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Accepted manuscript
Declarations
Ethics approval and consent to participate
This study was approved by the Australian Catholic University Human Research Ethics
Committee (number; HREC-2020-125E) and were in agreement with the Declaration of
Helsinki.
Financial Support
There are no funders to report for this submission
Consent for publication
n/a
Availability of data and materials
The datasets used and/or analysed during the current study are available from the
corresponding author on reasonable request.
Competing interests
Author AK declares to have no competing interests. RH works with VIS cycling, but no
contribution was made by this body to the study.
Authors' contributions
AK & RH were responsible for study conception, data collection, analysis and preparing and
reviewing the manuscript.
Acknowledgements
The authors thank each participant who took the time to complete the survey during a
difficult year.
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Accepted manuscript
Table 1: Participant demographics
Body Mass (kg)*
71.3±14.3
FTP (W)*
(W.kg-1)*
261.7 ± 71.9
3.81 ± 0.83
Age
<18
18-24
25-29
30-34
35-39
40-44
45-49
50-54
55-59
60-64
not reported
1
8
7
12
12
11
9
9
2
1
4
Sex
Male
Female
not reported
34
23
19
Country of residence
Australia
UK
South Africa
Netherlands
Canada
New Zealand
USA
Spain
Portugal
Belgium
not reported
39
16
6
3
2
2
1
1
1
1
4
Cycling Discipline#
Road
Cyclocross
Endurance/ultra
MTB
45
3
7
6
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Accepted manuscript
not reported
1
Education
High school
(Advanced) diploma
Bachelor’s degree
Post grad cert/dip
Master’s degree
Doctorate
not reported
12
2
19
7
21
11
4
*self-reported data
#participants could identify >1 category
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Accepted manuscript
Table 2: Carbohydrate consumption pre-ride
Fuelled Pre-Ride?
(n)
CHO guidelines met?
CHO consumption
Session
duration
(min)
YE
S
NO
‘yes’*
YES
NO
n/a
(g)
(g)
[when
CHO
consumed]
(g.kgBM-1)
[when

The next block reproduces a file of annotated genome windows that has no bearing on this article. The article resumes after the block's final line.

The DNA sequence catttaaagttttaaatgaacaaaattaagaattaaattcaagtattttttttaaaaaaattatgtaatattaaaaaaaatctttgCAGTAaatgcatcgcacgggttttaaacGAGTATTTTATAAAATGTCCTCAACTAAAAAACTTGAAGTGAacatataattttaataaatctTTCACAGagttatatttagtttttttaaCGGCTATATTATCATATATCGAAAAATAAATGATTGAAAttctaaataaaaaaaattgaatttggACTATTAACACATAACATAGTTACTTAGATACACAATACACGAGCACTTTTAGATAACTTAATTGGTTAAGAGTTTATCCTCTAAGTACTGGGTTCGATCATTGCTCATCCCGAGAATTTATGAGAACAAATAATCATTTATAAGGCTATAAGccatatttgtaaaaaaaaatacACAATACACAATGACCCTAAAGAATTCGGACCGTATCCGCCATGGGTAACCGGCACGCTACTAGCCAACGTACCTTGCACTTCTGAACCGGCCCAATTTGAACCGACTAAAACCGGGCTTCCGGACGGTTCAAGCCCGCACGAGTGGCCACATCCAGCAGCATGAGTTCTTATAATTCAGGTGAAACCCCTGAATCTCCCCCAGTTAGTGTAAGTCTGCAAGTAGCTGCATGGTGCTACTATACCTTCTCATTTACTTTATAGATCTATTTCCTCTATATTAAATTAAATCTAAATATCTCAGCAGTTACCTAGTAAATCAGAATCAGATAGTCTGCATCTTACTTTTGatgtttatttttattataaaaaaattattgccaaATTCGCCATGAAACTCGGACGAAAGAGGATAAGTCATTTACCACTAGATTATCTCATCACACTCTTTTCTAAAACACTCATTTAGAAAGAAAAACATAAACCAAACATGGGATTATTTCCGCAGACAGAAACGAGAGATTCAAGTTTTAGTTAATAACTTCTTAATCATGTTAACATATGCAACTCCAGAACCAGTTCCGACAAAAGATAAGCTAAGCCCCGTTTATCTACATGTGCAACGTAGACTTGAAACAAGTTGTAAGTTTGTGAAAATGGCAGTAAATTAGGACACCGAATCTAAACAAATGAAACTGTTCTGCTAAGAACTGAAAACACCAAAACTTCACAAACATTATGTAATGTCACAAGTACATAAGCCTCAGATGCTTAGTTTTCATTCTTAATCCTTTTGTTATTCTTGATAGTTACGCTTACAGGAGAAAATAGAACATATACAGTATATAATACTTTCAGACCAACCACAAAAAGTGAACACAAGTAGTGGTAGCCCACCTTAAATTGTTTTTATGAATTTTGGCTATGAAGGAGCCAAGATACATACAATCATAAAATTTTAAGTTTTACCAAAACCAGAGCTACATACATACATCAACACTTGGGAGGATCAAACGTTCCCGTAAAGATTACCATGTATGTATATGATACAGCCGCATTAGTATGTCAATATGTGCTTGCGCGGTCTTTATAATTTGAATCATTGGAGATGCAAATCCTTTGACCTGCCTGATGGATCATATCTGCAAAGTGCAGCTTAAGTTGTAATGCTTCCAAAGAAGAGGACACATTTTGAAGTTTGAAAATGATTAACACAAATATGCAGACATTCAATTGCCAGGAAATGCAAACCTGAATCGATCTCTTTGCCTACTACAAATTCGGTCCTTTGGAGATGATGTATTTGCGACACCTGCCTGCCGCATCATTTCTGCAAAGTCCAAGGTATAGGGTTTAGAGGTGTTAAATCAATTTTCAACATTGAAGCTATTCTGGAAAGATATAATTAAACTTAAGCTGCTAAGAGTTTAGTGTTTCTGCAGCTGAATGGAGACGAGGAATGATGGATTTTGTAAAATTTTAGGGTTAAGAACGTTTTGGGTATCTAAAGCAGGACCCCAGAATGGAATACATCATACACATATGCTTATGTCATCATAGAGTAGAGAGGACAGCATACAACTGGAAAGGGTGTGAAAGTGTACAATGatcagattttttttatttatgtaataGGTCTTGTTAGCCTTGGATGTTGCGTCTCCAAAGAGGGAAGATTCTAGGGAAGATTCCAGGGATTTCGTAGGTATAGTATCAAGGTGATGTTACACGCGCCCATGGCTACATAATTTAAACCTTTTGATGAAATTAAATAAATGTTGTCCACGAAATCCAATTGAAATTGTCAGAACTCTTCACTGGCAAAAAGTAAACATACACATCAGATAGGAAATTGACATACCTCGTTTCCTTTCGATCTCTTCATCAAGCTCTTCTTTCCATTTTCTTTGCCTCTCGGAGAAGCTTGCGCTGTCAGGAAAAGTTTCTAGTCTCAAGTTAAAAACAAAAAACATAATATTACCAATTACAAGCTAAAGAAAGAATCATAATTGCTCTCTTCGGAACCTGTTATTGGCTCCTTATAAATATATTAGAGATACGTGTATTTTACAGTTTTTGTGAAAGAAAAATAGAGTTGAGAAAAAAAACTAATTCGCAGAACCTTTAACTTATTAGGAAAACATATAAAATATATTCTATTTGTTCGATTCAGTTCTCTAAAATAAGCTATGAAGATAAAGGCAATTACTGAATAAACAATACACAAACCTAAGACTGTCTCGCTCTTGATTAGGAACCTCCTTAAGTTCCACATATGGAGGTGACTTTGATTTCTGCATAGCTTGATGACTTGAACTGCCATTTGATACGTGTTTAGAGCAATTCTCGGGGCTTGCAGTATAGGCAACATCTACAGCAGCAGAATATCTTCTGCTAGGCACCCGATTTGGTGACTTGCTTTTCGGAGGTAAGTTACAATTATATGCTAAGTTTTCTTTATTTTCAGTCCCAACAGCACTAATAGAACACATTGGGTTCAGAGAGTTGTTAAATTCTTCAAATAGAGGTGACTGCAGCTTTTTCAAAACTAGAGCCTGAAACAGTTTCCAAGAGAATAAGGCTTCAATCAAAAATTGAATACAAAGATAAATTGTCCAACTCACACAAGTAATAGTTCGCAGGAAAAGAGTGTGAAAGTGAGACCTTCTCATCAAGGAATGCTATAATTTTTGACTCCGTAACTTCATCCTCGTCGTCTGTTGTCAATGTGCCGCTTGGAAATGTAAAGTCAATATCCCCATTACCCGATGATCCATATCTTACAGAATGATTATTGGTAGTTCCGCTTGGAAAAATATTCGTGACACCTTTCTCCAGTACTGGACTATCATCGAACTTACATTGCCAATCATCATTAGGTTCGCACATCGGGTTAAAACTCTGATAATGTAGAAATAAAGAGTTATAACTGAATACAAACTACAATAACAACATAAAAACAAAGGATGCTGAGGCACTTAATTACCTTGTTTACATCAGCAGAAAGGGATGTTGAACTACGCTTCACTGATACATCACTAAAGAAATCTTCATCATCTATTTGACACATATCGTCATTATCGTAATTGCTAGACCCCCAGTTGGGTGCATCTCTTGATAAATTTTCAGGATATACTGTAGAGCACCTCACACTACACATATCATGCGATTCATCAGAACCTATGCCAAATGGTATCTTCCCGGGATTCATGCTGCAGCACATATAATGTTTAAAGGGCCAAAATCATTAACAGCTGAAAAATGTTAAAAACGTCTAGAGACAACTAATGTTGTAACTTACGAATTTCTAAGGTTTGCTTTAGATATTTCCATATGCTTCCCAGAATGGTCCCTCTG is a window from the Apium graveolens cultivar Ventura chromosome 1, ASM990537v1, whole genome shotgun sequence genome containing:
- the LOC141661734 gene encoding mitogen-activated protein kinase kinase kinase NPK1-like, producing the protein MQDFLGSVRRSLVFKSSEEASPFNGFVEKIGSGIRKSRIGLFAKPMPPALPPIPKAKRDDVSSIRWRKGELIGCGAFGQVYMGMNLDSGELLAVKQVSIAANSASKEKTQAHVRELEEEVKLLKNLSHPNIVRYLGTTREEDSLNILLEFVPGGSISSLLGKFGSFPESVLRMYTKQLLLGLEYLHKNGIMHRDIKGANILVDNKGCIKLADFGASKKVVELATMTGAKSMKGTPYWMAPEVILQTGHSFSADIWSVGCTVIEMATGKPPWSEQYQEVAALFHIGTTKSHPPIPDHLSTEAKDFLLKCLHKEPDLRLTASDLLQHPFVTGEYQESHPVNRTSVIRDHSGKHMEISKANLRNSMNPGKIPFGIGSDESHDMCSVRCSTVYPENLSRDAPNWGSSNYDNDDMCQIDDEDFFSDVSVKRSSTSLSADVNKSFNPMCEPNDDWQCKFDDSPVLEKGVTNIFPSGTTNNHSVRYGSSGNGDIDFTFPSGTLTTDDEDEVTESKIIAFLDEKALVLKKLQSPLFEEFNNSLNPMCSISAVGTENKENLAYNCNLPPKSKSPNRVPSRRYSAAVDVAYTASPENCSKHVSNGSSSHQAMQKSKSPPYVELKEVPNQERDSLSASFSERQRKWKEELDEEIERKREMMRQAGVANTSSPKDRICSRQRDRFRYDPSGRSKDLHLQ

CHO
consumed]
ALL
61
8
7
16
45
15
48.1 ± 38.3
60.1 ± 33.3
0.92 ± 0.56
< 45
7
0
0
1
5
1
51.6 ± 22.4
51.6 ± 22.4
0.74 ± 0.42
45-60
26
4
2
3
20
9
43.8 ± 40.2
55.8 ± 38.7
0.84 ± 0.64
60-120
21
2
4
8
15
4
51.0 ± 38.9
66.2 ± 30.7
0.97 ± 0.49
>120
7
2
1
4
5
1
52.1 ± 48.3
74.4 ± 29.5
1.17 ± 0.56
Data are total number of participants (column 2-4) and mean ± sd consumption (column 5-7).
n/a indicates where insufficient dietary information reported to quantify CHO intake.
* indicates participants answering YES to question “Did you eat or drink anything in the 4
hours before this ride or race (a meal and or a snack or something to drink)?” but who
consumed zero carbohydrate.
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Accepted manuscript
Table 3: Carbohydrate consumption during-ride
Fuelled During-Ride?
(n)
CHO consumption
Session
duration
YES
NO
YES (no
CHO
consumed)
(g)
(g/h)
[when CHO
consumed]
ALL
18
15
41
62.0 ± 52.8
39.3 ± 27.5
< 45 min
3
1
3
37.3 ± 38.2
49.8 ± 51.0
45-60 min
3
8
20
36.7 ± 7.3
36.7 ± 7.6
60-120 min
6
5
15
56.4 ± 33.7
37.6 ± 22.5
>120 min
6
1
3
92.5 ± 76.3
37.0 ± 30.5
Data are total number of participants (column 2-4) and mean ± sd consumption (column 5-7)
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Accepted manuscript
Table 4: Carbohydrate consumption post-ride
Ate/Drank Post-
Ride?
(n)
CHO guidelines
met?
CHO consumption
Session
duration
(min
YES
NO
‘yes’*
YES
NO
n/a
(g)
(g)
[when
CHO
consumed]
(g.kgBM-1)
ALL
65
4
2
7
40
24
57.1 ± 42.4
67.3 ± 42.4
0.84 ± 0.73
< 45
5
0
0
1
1
3
83.8 ± 54.0
83.8 ± 54.0
1.73 ± 0.98
45-60
27
2
0
3
17
9
50.2 ± 37.0
59.0 ± 37.0
0.72 ± 0.55
60-120
23
2
1
3
17
6
62.4 ± 47.7
74.1 ± 47.7
1.13 ± 0.80
>120
10
0
1
0
5
6
46.5 ± 37.8
62.0 ± 37.8
0.85 ± 0.42
Data are total number of participants (column 2-4) and mean ± sd consumption (column 5-7).
n/a indicates where insufficient dietary information reported to quantify CHO intake.
* indicates participants answering YES to question “Did you eat a meal or snack in the hours
after this ride or race?” but who consumed zero carbohydrate.
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Figure Titles
Figure 1: Flowchart of responses and data screening for pre, during and post session data
Figure Legend: NO LEGEND
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Figure 2: Total CHO intake pre, during and post ride and relative CHO intake
Figure Legend: post ride (panel A) and relative (per kg body mass) CHO intake (panel B).
Boxes represents median with 1st and 3rd quartile range, and whiskers maximum and
minimum values, excluding outliers (open circles; 1.5 x IQ range). X represents mean CHO
intake.
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Figure 3: CHO intake during sessions of all durations
Figure Legends: Circles represent individual CHO intakes; bars represent recommended
CHO targets for session duration.
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Figure 4: Response breakdown to questions “did you fuel” pre, during and post session
Figure Legends: Qualitative responses are represented as total numbers of a response
provided and grouped within themes. Qualitative responses are also presented as quotes from
participants where these highlight specific individual considerations.
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Article